Showing posts from May, 2017

A Weekend in Petite Côte

This past weekend, the DIAS group went on a weekend trip to Petite Côte. We stopped for a day in Papenguine, and saw a site where the Virgin Mary appeared as a black woman to a woman and her baby. We also meet Moussa Sene Absa, a Senegalese film producer. We were able to tour his house and watch one of his movies, Madame Broullette. The group was able to discuss the film with Mr. Absa and get a glimpse into his inspiration. We spent the night in a hotel over looking the beach, built by the hands of one man. At 90 years old, he still works on sculpting the hotel. The next day, we went to Fadiouat, a shell island. We toured the island and the cemetery, which is the final resting place of both Christians and Muslims. We were able to take a short canoe ride through the mangroves and passed the island to the mainland. After lunch, we headed to the home of the father of the first president of Senegal, Senghor. We were then able to relax with our fellow students for another evening at a re

Caryn's Internship Experience

The first week here, Caryn interned with le Centre Suivi Ecologie (CSE). She was able to experience how Senegalese business and meetings are conducted. The organization was in charge of making sure the new city the government is constructing gets developed in a way that will benefit the people and the environment. She was able to sit in on meetings and discussions with the firm overseeing the infrastructure construction, the fire department in the area, and the census bureau. It was interesting to see what concerns each party had and how CSE is considering multiple points of view in their investigation. Caryn will spend the remainder of her internship experience with ENDA, an environmental and development organization.

Part of the Program

Part of the program here with the Dakar Institute of African Studies (DIAS) is taking a Wolof class and participating in an internship program. Each of us has a different internship experience, which will be discussed in later blog posts. Wolof is the largest spoken African language in Dakar. Our class is taught mostly in French, with some English classifications, so we're getting plenty of practice in both languages. A typical set of introductions may look like the following: Salaam alekum.        Peace be with you. Malekum salaam.    And with you. Na nga def?              How are you? Ma ngi fi.                   I'm fine, or literally, I am here. We are getting plenty of practice outside of the classroom in both French and Wolof as we meet knew people, greet our Senegalese friends, and talk to our host families.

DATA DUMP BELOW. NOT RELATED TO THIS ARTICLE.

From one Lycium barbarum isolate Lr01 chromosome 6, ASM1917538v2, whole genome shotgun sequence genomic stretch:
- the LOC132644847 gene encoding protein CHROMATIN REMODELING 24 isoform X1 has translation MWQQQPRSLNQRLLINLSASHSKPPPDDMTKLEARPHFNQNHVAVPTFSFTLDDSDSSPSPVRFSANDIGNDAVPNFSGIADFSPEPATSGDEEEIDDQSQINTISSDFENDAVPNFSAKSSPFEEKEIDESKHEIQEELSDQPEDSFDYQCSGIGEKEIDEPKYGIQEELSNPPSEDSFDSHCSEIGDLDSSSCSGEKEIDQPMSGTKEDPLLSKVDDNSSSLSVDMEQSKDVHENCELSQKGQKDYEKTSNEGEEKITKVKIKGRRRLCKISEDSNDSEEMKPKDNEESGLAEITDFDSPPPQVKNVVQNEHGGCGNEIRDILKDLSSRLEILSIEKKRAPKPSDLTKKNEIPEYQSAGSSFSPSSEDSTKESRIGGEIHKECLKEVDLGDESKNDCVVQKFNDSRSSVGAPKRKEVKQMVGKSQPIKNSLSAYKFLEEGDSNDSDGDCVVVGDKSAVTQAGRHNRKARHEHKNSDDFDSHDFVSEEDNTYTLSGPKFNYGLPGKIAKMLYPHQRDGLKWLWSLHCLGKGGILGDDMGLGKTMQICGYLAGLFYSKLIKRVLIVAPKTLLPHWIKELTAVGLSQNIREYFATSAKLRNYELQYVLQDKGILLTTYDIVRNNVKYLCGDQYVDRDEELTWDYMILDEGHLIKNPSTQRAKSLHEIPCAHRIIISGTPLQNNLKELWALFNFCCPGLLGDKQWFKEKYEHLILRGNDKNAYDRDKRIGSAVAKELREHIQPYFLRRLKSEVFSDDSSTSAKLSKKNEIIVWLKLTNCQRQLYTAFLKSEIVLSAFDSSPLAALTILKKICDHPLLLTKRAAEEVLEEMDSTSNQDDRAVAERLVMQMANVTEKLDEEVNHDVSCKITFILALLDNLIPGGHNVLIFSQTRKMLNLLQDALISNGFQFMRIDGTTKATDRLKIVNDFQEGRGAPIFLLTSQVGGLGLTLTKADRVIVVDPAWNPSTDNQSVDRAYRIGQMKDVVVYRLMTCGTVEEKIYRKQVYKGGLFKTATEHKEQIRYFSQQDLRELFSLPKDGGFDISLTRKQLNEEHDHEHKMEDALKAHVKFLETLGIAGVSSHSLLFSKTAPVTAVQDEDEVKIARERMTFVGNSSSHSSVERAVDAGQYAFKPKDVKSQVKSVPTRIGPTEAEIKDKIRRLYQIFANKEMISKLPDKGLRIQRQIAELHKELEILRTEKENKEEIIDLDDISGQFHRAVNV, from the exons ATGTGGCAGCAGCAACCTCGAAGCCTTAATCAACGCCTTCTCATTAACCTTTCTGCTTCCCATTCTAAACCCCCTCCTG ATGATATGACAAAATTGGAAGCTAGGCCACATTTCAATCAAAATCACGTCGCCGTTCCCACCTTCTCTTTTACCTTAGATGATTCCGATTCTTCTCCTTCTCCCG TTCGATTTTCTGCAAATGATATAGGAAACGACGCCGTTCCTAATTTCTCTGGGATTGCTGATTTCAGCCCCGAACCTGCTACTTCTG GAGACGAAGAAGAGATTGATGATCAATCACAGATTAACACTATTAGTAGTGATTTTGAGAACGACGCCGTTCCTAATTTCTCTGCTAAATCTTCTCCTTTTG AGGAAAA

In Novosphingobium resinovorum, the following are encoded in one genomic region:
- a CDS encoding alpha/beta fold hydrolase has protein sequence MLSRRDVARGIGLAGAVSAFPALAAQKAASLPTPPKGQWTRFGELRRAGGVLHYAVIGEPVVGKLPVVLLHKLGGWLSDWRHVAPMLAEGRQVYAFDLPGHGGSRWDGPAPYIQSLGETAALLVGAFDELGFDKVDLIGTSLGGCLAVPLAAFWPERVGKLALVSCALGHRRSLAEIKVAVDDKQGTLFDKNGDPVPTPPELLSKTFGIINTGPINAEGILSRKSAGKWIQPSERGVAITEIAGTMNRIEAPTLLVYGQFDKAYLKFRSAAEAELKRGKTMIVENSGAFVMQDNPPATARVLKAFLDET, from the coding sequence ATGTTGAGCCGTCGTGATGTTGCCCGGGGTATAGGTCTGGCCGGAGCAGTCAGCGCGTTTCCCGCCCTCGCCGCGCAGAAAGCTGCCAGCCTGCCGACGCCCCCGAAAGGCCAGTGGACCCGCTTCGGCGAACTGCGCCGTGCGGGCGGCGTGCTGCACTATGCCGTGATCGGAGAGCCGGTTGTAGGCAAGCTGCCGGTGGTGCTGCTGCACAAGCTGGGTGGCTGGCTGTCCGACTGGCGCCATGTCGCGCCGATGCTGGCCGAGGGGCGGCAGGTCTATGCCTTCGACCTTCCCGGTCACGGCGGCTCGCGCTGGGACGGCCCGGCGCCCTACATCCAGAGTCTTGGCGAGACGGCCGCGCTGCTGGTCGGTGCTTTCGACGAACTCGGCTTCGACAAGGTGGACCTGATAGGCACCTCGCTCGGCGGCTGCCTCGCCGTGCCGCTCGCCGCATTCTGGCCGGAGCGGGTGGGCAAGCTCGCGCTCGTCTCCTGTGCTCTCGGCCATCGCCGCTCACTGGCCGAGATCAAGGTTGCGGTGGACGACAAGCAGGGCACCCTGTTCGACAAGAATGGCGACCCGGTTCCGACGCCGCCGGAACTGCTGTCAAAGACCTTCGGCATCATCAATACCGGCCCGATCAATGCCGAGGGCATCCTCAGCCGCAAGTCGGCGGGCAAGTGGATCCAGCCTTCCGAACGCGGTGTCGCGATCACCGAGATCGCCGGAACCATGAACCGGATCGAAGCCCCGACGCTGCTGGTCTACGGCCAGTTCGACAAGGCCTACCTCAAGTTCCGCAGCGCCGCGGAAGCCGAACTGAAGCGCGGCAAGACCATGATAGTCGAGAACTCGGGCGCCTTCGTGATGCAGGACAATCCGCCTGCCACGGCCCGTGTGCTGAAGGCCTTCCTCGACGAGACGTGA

This past Friday, we visited the city of Touba, which was about a four hour bus ride from Dakar. Touba is the holy city for the Mourid brotherhood, a sect of Islam started by a man known in Wolof as Sëriñ Tuuba. The city is in the desert, and on the particular day we visited, temperatures were around 105ºF. Since the city is sacred to the Islamic religion, any building we visited required that women have their heads covered, as well as wearing dresses that reached to their ankles & with long sleeves. To say the least, it was a hot day for us. Our host families provided outfits for us, Caryn & Becca's mother giving them headscarves, and Austin's family providing traditional male Senegalese robes. We learned quite a bit about Islam and Mouridism, as well as the way life works in different parts of Senegal. The day was also not without its difficulties, as we came across many a cultural misunderstanding that proved more than a little frustrating to work around. Overall, ho

Home Stays